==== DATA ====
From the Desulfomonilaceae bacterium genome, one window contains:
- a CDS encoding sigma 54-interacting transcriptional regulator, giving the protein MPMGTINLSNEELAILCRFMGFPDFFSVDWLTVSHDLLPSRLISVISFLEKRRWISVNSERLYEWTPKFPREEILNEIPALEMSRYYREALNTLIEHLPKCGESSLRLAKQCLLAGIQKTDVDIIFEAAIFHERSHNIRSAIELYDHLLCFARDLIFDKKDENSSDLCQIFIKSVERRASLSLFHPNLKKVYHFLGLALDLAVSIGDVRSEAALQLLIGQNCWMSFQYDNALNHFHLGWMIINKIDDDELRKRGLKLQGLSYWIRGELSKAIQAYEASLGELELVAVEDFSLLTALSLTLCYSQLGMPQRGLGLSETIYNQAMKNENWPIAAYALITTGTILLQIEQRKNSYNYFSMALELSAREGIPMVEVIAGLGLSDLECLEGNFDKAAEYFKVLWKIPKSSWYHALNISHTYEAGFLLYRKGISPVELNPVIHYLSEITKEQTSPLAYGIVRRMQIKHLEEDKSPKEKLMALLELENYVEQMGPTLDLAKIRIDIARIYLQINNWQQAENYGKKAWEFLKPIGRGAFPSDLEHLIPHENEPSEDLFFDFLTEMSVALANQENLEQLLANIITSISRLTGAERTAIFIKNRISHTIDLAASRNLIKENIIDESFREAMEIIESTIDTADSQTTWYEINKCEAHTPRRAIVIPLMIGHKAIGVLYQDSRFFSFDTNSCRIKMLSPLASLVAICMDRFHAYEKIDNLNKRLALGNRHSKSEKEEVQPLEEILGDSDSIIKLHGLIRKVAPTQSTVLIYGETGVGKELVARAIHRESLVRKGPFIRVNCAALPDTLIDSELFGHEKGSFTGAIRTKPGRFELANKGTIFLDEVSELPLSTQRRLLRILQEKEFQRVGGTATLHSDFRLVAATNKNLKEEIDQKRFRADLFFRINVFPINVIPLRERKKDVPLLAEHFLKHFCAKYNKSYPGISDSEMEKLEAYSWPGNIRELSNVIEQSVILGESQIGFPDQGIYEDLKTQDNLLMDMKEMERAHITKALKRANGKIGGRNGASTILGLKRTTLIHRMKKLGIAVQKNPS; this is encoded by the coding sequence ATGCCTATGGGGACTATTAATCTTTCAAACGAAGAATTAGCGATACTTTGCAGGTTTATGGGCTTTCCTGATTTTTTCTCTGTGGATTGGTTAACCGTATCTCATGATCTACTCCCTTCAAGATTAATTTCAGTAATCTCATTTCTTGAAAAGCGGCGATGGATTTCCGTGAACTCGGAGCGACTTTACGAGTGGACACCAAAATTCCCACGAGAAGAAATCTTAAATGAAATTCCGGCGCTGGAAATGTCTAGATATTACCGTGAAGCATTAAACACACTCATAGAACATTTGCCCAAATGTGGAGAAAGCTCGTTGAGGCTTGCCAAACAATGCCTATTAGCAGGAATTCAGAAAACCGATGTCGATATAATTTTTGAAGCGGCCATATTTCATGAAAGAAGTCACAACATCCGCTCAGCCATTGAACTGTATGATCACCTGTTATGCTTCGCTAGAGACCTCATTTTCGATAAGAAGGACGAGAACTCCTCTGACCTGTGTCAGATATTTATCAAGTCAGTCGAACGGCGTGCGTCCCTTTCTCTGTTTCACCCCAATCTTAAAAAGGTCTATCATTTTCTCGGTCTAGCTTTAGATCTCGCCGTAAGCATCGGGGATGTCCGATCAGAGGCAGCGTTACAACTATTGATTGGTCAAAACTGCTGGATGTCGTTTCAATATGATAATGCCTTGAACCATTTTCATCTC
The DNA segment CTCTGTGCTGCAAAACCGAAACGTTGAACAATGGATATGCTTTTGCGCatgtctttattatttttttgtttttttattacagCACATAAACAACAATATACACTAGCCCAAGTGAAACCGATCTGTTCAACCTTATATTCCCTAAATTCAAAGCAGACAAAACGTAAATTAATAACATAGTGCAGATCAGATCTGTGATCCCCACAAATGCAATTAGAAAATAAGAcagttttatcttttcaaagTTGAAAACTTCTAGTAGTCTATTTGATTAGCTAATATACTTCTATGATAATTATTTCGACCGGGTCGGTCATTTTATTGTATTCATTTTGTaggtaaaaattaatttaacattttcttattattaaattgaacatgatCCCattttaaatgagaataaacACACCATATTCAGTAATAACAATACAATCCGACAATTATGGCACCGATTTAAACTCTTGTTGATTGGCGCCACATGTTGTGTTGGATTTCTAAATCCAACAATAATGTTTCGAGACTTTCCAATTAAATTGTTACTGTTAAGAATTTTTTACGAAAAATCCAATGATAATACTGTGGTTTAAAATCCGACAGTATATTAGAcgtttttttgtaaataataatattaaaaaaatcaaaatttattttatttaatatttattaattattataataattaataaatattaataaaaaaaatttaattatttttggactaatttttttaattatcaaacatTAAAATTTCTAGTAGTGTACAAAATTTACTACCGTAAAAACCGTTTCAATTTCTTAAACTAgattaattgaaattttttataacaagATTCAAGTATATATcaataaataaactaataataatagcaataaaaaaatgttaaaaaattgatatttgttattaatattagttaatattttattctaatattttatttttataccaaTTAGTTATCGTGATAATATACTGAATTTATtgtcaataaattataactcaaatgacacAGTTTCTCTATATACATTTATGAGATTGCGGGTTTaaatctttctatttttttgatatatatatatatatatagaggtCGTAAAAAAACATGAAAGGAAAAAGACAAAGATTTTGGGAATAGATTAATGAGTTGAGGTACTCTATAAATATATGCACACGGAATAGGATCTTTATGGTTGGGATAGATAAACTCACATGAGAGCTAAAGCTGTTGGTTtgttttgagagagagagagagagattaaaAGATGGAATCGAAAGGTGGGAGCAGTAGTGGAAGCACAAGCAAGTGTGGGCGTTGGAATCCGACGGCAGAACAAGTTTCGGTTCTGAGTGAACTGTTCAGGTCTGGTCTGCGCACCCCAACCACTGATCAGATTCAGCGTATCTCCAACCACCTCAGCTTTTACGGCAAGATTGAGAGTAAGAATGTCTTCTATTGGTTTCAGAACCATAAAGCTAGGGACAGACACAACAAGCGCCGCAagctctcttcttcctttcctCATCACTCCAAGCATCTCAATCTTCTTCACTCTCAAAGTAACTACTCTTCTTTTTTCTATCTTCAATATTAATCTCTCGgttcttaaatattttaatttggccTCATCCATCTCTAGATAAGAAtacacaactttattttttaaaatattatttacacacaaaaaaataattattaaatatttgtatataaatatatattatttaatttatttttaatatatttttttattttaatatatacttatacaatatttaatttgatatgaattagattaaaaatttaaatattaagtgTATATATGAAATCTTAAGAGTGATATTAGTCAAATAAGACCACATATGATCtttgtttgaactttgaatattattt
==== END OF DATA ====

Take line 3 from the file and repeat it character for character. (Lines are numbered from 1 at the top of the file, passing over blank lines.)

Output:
The DNA segment CTCTGTGCTGCAAAACCGAAACGTTGAACAATGGATATGCTTTTGCGCatgtctttattatttttttgtttttttattacagCACATAAACAACAATATACACTAGCCCAAGTGAAACCGATCTGTTCAACCTTATATTCCCTAAATTCAAAGCAGACAAAACGTAAATTAATAACATAGTGCAGATCAGATCTGTGATCCCCACAAATGCAATTAGAAAATAAGAcagttttatcttttcaaagTTGAAAACTTCTAGTAGTCTATTTGATTAGCTAATATACTTCTATGATAATTATTTCGACCGGGTCGGTCATTTTATTGTATTCATTTTGTaggtaaaaattaatttaacattttcttattattaaattgaacatgatCCCattttaaatgagaataaacACACCATATTCAGTAATAACAATACAATCCGACAATTATGGCACCGATTTAAACTCTTGTTGATTGGCGCCACATGTTGTGTTGGATTTCTAAATCCAACAATAATGTTTCGAGACTTTCCAATTAAATTGTTACTGTTAAGAATTTTTTACGAAAAATCCAATGATAATACTGTGGTTTAAAATCCGACAGTATATTAGAcgtttttttgtaaataataatattaaaaaaatcaaaatttattttatttaatatttattaattattataataattaataaatattaataaaaaaaatttaattatttttggactaatttttttaattatcaaacatTAAAATTTCTAGTAGTGTACAAAATTTACTACCGTAAAAACCGTTTCAATTTCTTAAACTAgattaattgaaattttttataacaagATTCAAGTATATATcaataaataaactaataataatagcaataaaaaaatgttaaaaaattgatatttgttattaatattagttaatattttattctaatattttatttttataccaaTTAGTTATCGTGATAATATACTGAATTTATtgtcaataaattataactcaaatgacacAGTTTCTCTATATACATTTATGAGATTGCGGGTTTaaatctttctatttttttgatatatatatatatatatagaggtCGTAAAAAAACATGAAAGGAAAAAGACAAAGATTTTGGGAATAGATTAATGAGTTGAGGTACTCTATAAATATATGCACACGGAATAGGATCTTTATGGTTGGGATAGATAAACTCACATGAGAGCTAAAGCTGTTGGTTtgttttgagagagagagagagagattaaaAGATGGAATCGAAAGGTGGGAGCAGTAGTGGAAGCACAAGCAAGTGTGGGCGTTGGAATCCGACGGCAGAACAAGTTTCGGTTCTGAGTGAACTGTTCAGGTCTGGTCTGCGCACCCCAACCACTGATCAGATTCAGCGTATCTCCAACCACCTCAGCTTTTACGGCAAGATTGAGAGTAAGAATGTCTTCTATTGGTTTCAGAACCATAAAGCTAGGGACAGACACAACAAGCGCCGCAagctctcttcttcctttcctCATCACTCCAAGCATCTCAATCTTCTTCACTCTCAAAGTAACTACTCTTCTTTTTTCTATCTTCAATATTAATCTCTCGgttcttaaatattttaatttggccTCATCCATCTCTAGATAAGAAtacacaactttattttttaaaatattatttacacacaaaaaaataattattaaatatttgtatataaatatatattatttaatttatttttaatatatttttttattttaatatatacttatacaatatttaatttgatatgaattagattaaaaatttaaatattaagtgTATATATGAAATCTTAAGAGTGATATTAGTCAAATAAGACCACATATGATCtttgtttgaactttgaatattattt